- to repair and/or improve a property beyond the standard of fitness - grant is discretionary and it can be given in addition to mandatory grant, or on its own in the case of property already fit; for this reason the numbers of grants given out may exceed the numbers of dwellings renovated
- for home insulation, where grant is discretionary
- for heating, where again grant is discretionary, unless it is to make a property meet the fitness standard
- for providing satisfactory internal arrangements, where grant is discretionary
- for conversions, where grant is discretionary
Common parts grants
This grant was available to help with the improvement or repair of the common parts of buildings containing one or more flats, where at least three-quarters of the flats have occupying tenants (that is owner-occupiers, long leaseholders or tenants whose flat is their main residence). Grants were available to landlords, landlords together with occupying tenants, or to occupying tenants if their lease made them liable for the works in question. Grants for works by a landlord to comply with a repair notice would have been mandatory; all other grants were discretionary. The amount of grant was decided by the test of financial resources.
Houses in Multiple Occupation grants
This grant was available to cover works on Houses in Multiple Occupation (HMOs) where the occupants did not form a single household. It was only available to landlords. If works were required to comply with a statutory notice, then the grant was mandatory. Otherwise work to bring the HMO up to the standard of fitness was discretionary. Discretionary grants were available for works to HMOs similar to those described in relation to the renovation grant. They were also available for the conversion of property into a HMO. The amount of grant again depended on the test of financial resources.
Minor Works Assistance
This was available for carrying out small-scale works (costing up to £1,080), including insulation work. Assistance was only available to owner-occupiers or private sector tenants (including housing association tenants) who received an income related benefit. This assistance was for the following purposes:
- to improve thermal insulation
- for minor works to repair, improve or adapt a property for elderly occupants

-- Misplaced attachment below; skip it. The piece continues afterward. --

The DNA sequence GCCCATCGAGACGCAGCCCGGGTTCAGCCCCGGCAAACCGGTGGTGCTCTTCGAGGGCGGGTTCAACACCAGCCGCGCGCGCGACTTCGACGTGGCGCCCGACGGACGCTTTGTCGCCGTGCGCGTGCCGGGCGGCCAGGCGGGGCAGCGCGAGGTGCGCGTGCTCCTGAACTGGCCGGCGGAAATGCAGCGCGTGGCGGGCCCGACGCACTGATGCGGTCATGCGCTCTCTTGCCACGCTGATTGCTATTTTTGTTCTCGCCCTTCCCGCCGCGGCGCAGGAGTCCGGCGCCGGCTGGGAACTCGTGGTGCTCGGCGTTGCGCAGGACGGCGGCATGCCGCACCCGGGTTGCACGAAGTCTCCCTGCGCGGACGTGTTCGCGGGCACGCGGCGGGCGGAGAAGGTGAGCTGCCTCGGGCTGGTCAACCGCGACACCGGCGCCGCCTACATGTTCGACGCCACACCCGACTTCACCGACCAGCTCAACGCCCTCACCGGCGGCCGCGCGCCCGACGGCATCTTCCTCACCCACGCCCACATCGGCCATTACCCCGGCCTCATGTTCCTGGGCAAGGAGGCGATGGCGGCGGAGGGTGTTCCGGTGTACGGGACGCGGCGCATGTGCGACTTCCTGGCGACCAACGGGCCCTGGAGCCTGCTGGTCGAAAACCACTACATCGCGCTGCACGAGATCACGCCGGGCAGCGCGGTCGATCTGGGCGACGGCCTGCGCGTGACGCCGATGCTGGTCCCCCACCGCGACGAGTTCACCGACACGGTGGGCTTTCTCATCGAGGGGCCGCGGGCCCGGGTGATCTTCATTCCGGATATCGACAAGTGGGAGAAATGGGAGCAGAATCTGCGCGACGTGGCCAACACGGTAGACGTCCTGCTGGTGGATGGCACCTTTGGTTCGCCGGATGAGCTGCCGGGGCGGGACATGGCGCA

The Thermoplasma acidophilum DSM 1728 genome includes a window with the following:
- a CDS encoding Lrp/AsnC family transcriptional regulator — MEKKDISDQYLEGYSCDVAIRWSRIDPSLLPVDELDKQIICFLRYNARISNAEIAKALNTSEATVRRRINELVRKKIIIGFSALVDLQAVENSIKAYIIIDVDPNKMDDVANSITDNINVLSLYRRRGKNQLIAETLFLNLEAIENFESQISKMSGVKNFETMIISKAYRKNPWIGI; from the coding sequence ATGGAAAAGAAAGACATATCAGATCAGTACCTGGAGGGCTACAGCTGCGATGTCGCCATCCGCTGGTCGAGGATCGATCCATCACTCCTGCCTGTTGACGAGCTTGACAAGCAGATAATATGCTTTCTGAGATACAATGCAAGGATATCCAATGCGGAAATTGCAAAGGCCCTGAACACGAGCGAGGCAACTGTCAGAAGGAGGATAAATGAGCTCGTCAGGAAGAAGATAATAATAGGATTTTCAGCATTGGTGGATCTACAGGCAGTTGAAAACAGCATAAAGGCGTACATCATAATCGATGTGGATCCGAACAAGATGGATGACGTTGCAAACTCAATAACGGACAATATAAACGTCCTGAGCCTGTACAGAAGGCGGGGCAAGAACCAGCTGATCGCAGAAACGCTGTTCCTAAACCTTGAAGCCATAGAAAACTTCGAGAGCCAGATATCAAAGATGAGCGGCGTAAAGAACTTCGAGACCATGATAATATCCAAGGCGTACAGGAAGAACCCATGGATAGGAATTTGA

- to adapt property to enable an elderly person to move in with the occupants
- to carry out minor repairs to a property in a clearance area
- to replace lead piping in the water supply
Disabled Facilities Grants
Live table 314 provides data on the number and amount of Disabled Facilities Grants paid out by local authorities. For years up to and including 2007 to 2008, data were collected in the Housing Strategy Statistical Appendix (HSSA) return. For 2008 to 2009, this section was removed from the HSSA form to avoid duplication and data are taken from the Disabled Facilities Grant subsidy claim forms. Expenditure covers central Disabled Facilities Grant monies provided by the Department for Communities and Local Government to local authorities and any additional expenditure made by authorities directly.
This grant is available for adapting, or providing facilities for, the home of a disabled person to make it more suitable for them to live in. It is also available for adaptations to the common parts of buildings containing 1 or more flats for a disabled person. Grants are available to, or on behalf of, registered or eligible disabled persons. They can be made to owner-occupiers, housing association tenants or to landlords on behalf of disabled tenants.
The funding arrangements for providing adaptations to local authority tenants is different as the local authority must pay for them from their own resources. They cannot access the specific grant paid by the government to local authorities to reimburse them for expenditure incurred on Disabled Facilities Grants. Mandatory grants are available for works to make the disabled person manage more independently at home. The amount of grant is subject to a test of financial resources and has a grant maximum currently set at £30,000. Discretionary grant is available for other works to make a home suitable for disabled occupant’s accommodation, welfare or employment.